California and the Accountable Care Movement
The list of 32 medical groups and health systems that were chosen by the Centers for Medicare and Medicaid to participate in the Pioneer ACO project included eight groups whose headquarters are based in California. This means that more groups participating in this program are from our state than from any other in the country.
This comes to no surprise for many who have followed national healthcare trends over the years. California has long been in the forefront of what is currently known as “accountable care,” starting 37 years ago, in 1975, when the California Knox-Keene Act was enacted into law and signed by then (and now) Governor Jerry Brown. While not all of our current groups have been in operation the full 37 years, most of them have been in business at least two decades, during which time they’ve acquired a lot of experience in receiving capitation (that is, managing the care of a patient within a set budget) and delivering coordinated services under different payment constructs. In other words, they have learned a great deal about the accountable care business.
Across the 2400 pages of the Affordable Care Act, we see insurance reforms and efforts to provide coverage for all people. But the single most significant intention reflected in the Act is a clear movement away from fee-for-service payment — away from payment for the volume of healthcare services delivered toward payment for the value of these services in terms of quality and cost-efficiencies. We see this intention manifested in multiple ways in the Act: through bundled payments and the infusion of quality considerations and adjustments in how hospitals will be paid going forward. We see the same considerations being made with regard to the Medicare fee schedule for physicians. But perhaps we see this most clearly in the portion of the law relating to Accountable Care Organizations where at the outset payment will be on a shared-savings basis, which is very capitation-like in many ways. There is clearly a directional movement towards population-based payment methodologies.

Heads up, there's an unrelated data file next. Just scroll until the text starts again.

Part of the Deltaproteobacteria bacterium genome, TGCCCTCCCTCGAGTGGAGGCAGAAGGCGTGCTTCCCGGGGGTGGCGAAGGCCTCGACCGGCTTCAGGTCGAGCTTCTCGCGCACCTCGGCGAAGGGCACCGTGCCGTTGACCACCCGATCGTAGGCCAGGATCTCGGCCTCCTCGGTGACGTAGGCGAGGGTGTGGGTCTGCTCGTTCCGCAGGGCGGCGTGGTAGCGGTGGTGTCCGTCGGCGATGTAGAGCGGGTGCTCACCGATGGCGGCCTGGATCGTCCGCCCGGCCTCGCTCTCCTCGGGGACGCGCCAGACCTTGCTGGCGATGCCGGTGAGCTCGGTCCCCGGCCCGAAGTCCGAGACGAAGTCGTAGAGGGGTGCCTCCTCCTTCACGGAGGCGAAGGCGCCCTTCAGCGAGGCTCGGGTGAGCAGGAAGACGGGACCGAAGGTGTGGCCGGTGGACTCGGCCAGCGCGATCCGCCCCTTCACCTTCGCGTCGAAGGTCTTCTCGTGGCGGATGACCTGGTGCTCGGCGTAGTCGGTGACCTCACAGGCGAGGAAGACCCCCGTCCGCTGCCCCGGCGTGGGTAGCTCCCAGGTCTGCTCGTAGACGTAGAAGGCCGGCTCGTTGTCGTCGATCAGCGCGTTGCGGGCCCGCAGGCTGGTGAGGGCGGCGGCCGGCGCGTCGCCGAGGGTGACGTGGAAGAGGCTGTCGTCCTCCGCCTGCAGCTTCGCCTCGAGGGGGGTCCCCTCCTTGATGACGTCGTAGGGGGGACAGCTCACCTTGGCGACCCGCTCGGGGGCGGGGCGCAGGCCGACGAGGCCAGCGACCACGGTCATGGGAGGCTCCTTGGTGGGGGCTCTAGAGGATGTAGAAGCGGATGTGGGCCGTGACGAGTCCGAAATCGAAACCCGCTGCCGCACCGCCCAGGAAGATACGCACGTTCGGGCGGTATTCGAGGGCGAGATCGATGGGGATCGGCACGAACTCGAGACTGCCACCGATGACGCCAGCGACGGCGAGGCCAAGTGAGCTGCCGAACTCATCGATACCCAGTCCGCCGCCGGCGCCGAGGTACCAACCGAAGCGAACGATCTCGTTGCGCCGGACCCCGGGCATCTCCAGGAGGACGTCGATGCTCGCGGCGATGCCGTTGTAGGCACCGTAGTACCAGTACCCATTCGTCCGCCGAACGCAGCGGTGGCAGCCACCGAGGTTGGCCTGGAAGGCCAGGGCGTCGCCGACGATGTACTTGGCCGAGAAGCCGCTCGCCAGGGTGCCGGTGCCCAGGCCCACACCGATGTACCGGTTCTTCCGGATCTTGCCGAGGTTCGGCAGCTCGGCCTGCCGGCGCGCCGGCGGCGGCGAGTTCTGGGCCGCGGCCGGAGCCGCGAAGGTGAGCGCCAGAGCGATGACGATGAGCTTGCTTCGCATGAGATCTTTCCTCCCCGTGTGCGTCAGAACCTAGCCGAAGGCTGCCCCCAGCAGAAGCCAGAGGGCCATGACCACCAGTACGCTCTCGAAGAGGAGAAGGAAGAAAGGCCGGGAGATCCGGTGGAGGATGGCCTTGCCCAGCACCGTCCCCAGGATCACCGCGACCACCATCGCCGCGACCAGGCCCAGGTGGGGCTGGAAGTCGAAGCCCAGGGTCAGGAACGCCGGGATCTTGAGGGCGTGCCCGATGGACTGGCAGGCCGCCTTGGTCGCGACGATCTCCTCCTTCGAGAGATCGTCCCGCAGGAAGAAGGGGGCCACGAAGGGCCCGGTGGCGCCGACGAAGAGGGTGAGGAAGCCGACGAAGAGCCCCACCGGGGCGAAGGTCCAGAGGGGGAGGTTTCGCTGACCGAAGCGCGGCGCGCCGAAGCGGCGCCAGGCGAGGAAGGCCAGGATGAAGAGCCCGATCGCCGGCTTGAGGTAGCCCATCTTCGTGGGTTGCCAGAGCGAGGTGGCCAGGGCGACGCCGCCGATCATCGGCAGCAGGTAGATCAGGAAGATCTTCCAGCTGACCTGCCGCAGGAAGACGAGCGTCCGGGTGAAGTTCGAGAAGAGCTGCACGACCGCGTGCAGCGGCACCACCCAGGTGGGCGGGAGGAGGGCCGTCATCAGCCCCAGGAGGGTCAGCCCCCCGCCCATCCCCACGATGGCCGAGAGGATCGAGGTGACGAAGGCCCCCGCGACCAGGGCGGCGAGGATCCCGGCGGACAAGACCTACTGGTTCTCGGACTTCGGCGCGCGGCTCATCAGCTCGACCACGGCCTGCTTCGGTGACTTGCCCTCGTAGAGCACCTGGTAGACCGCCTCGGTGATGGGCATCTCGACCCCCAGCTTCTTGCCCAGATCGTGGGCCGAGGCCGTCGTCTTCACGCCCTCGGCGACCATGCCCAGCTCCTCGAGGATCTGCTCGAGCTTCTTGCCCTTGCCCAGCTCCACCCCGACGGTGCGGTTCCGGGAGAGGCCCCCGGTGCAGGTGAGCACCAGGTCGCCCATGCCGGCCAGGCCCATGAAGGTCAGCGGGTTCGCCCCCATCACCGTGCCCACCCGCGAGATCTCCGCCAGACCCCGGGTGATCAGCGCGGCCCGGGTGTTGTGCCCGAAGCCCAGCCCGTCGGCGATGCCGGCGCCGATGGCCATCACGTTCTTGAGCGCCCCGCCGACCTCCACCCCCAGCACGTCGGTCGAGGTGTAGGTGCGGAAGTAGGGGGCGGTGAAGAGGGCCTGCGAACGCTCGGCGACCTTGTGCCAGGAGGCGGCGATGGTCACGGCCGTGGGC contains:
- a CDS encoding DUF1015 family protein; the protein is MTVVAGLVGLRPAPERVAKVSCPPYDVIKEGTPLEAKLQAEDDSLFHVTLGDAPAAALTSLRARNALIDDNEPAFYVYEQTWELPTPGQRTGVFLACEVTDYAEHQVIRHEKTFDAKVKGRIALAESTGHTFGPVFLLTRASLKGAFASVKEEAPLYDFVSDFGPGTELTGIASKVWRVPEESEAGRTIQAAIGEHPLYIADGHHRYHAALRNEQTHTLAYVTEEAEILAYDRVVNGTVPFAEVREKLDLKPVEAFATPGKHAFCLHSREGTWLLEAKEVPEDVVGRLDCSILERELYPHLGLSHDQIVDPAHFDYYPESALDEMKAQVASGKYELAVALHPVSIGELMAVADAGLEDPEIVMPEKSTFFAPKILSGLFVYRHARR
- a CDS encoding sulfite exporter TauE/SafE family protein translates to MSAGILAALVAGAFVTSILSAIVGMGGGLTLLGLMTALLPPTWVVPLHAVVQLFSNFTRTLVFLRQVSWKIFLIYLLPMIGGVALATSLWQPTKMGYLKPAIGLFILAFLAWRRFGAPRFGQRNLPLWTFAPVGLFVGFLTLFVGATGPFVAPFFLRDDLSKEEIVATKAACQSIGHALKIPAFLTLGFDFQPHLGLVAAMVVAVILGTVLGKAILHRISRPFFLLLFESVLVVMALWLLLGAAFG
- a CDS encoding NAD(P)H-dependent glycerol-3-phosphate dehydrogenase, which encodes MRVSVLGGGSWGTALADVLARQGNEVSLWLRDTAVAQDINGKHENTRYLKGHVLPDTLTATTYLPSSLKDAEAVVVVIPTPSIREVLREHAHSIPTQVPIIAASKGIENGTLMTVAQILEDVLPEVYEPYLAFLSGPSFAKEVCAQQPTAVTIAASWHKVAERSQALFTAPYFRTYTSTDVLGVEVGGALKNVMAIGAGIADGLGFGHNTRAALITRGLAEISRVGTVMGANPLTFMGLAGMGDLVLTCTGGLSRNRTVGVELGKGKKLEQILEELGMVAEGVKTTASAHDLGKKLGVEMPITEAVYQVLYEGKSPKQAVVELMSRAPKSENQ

California healthcare physician groups and systems are very experienced in delivering quality care accountably. We have long known that we’ve got a good model. We’ve seen it in the statistics many times over. To have our delivery system model effectively adopted by the US Congress as the most promising one for healthcare reform is very gratifying. It has been breathtaking to watch the movement that we have long supported taking hold across the country, and it is powerful testimony to the level of sophistication in health care delivery across California.
This is not to say that demonstrating our capabilities will not be challenging. The differences are big. In the Pioneer ACO program, there is a direct contract between CMS and the medical group or health system. There is no intermediary. There is no health plan, and that is novel. Plus the population that the Pioneers must serve is fee-for-service Medicare, a population that has not, up until now, been in a coordinated care model. These patients may be difficult to identify and track, since — as fee-for-service patients — they retain the right to get care anywhere they want outside of the Pioneer ACO network of physicians. Likewise, in the commercial ACO work our groups are undertaking with plans like Aetna and Anthem, providing care coordination and value for PPO fee-for-service members is also the goal. Managing care and delivering quality in a fee-for-service environment is a big challenge for our groups.
For those who may be tempted to chalk up any success the Pioneer groups may see to their long-term expertise, I say, watch the rest of California closely. There are many smaller and less sophisticated groups showing good results in pay-for-performance initiatives — nascent groups with low budgets showing how even they can do well in a P4P environment.
Despite the many difficulties associated with this work, I believe our California groups are up to the challenge and will see resounding success. Accountable, coordinated care is what we do. And rather than seeing this movement as problematic, we see opportunity and validation. We all believe that the nation as a whole needs to move into this direction, and we intend to be leaders in the process.
Excerpted from an interview with
President and CEO
California Association of Physician Groups